By RFT Music
By Drew Ailes
By Bob McMahon
By Allison Babka
By Kelsey McClure
By Carolina de Busto
By Ben Westhoff and Sarah Purkrabek
By Steve Brennan
So how could Ticket Solutions guarantee such good tickets? It's possible that the company has some sort of relationship on the inside that secures good seats for them. Recently national promoters House of Blues were nailed by the Backstreet Boys for diverting prime seats to the Boys' Denver concert to scalpers. Such a scenario isn't common, but it's possible, says Ticketmaster's Miller: "But generally that would be grounds for losing your job. For example, if a scalper were to approach me to try and do something like that, I would lose my job. It's not a good thing to do. I'm not saying it's impossible, but if a person at the venue or the ticketing company was smart, they'd know better than to do it." More likely in this case is that Tickets Solutions doesn't have these tickets and can't get them, but it entices fans by baiting them with prime tickets, then switching to the next best -- 17th or 18th row.
Calls to Tickets Solutions were no help. Asked to describe their business, the salesman on the other end laid it out it simply: "Basically, we buy and sell tickets. All we are is a broker. Just like a stockbroker. That's all we do." Asked how this differs from "scalping," he seemed baffled, claiming to not understand the question. He then declined further comment and asked that we "call back and ask for the public-relations department. His name is Russ." Russ declined to comment.
There is no Missouri law prohibiting the scalping of tickets to musical events, though, curiously, it is against state law to scalp tickets to sporting events. "Any person, firm or corporation," reads the law, "who resells or offers to resell any ticket for admission, or any other evidence of the right of entry, to any public sporting event for a price in excess of the price printed on the ticket is guilty of the offense of ticket scalping." However, one could still legally purchase tickets to Rams games from Ticket Solutions despite the law, says Scott Holste of Attorney General Jay Nixon's office, "because ticket scalping is not illegal in Kansas. You'll see that often in the Kansas City Star -- classified ads for Chiefs tickets there, for any sporting event there, and they'll all be based out of Kansas." All year long, Rams tickets were available through Ticket Solutions, and as long as the transaction took place outside of Missouri, the buyer couldn't be prosecuted.
The Missouri Legislature, though, is currently reviewing three bills that would alter the current law: one that expands the provisions of the law to all entertainment events; one to legalize the practice for licensed brokers only; and one to scrap the law altogether and make scalping legal for all.
The city of St. Louis does have a law on its books making it illegal to scalp tickets to concerts, but only if the sale is conducted inside the city limits. That is to say, if you want to buy Backstreet Boys tickets from a broker located in Kansas, or off the eBay online-auction service (a scalper's paradise, it seems), it's perfectly legal.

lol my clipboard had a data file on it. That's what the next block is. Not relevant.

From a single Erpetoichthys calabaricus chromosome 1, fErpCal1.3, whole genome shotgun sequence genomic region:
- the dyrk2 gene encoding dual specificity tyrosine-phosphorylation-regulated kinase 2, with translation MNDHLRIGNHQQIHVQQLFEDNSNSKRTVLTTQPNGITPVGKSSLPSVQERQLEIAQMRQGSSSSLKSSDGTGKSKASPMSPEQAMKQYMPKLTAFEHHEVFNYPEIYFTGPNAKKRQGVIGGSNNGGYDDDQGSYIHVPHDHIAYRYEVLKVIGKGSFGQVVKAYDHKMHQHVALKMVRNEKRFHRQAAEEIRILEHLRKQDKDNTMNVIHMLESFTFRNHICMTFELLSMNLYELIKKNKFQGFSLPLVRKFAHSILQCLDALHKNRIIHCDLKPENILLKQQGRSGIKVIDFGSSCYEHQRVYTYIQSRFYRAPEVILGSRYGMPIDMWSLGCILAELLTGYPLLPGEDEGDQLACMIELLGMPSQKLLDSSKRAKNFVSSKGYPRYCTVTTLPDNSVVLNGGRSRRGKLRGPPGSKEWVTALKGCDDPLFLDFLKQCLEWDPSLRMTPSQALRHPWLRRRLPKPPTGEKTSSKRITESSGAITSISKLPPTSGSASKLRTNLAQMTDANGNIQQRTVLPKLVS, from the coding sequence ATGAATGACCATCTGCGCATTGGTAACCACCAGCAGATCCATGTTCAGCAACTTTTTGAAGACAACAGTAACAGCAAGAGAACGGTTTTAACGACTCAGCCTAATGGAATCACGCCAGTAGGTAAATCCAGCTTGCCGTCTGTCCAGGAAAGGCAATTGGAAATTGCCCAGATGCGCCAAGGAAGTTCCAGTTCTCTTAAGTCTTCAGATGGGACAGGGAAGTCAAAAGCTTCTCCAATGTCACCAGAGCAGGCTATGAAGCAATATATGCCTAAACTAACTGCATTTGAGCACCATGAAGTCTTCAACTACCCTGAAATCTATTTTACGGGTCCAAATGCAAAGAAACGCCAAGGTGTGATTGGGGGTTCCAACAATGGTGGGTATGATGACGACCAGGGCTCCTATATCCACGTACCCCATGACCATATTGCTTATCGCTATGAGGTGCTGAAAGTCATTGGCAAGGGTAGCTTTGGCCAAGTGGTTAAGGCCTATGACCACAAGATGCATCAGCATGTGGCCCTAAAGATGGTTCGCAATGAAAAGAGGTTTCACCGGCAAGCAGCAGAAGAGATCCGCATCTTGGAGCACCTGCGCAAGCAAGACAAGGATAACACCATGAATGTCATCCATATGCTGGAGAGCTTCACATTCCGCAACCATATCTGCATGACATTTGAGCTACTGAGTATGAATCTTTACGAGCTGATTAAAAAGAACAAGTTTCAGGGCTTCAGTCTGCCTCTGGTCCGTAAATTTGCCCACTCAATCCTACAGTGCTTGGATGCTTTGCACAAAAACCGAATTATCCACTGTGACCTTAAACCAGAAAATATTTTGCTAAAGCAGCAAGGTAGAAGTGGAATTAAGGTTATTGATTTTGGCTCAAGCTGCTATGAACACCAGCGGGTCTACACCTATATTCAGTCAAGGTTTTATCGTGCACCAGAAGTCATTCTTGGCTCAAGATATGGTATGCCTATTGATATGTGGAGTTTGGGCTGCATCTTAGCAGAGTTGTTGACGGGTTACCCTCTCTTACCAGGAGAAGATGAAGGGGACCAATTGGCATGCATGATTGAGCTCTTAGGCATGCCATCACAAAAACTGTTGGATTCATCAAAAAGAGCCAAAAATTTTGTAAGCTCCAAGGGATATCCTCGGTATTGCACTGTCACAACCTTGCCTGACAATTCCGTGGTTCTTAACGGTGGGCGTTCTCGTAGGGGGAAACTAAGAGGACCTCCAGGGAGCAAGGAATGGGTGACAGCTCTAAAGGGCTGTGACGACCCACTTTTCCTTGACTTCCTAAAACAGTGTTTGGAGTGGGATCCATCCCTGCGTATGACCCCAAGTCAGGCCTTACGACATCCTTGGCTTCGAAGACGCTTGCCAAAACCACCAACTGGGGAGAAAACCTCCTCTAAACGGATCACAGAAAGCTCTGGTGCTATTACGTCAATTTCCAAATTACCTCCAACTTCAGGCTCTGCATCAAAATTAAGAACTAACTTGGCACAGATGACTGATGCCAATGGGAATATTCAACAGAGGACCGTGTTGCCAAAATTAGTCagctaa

In theory, if the seller conducts the transaction in the city of St. Louis, a law is being broken. But there's really no way anyone could get nailed for scalping if the seller has a lick of sense: As long as the scalper's not dumb enough to do it in front of Kiel Center on the day of the show -- the only time a city cop might theoretically be keeping an eye out for such a heinous crime -- he is relatively safe. It's doubtful that much city manpower is being devoted to curtailing the infraction. Even the scant few officers who patrol outside venues on the day of a concert are hired by the artist to do so, and they mainly keep an eye out not for scalpers but for bootleg-T-shirt vendors. The artists have been paid for the tickets; they haven't been paid for those shoddy T-shirts, and so they aggressively try to stamp out these transgressions.
What's the big deal about scalping, anyway? It's a victimless crime; in the end, everyone involved gets exactly what he or she wants.
It's more the essence of the commodity for sale that's troubling, which is why the scalper has always been held in contempt by the concertgoing public. Even the name sounds evil. The simple truth, though, is that scalpers profit from gauging and then manipulating the desires of music fans. Nothing's more sacred to a hardcore fan than experiencing the transcendence of their favorite music performed by the artist who created it. That there are people out there who earn their livelihood by preying on this desire is ethically dubious.
Added to this is that Bruce Springsteen goes out of his way to ensure that the overpaid stockbroker can't buy his way into the front row while the underpaid truck driver languishes in the upper deck -- that for four hours E Street is a bubble of classlessness. A scalper undercuts the performer's desire and ultimately ends up committing the ultimate crime: being a party-pooper.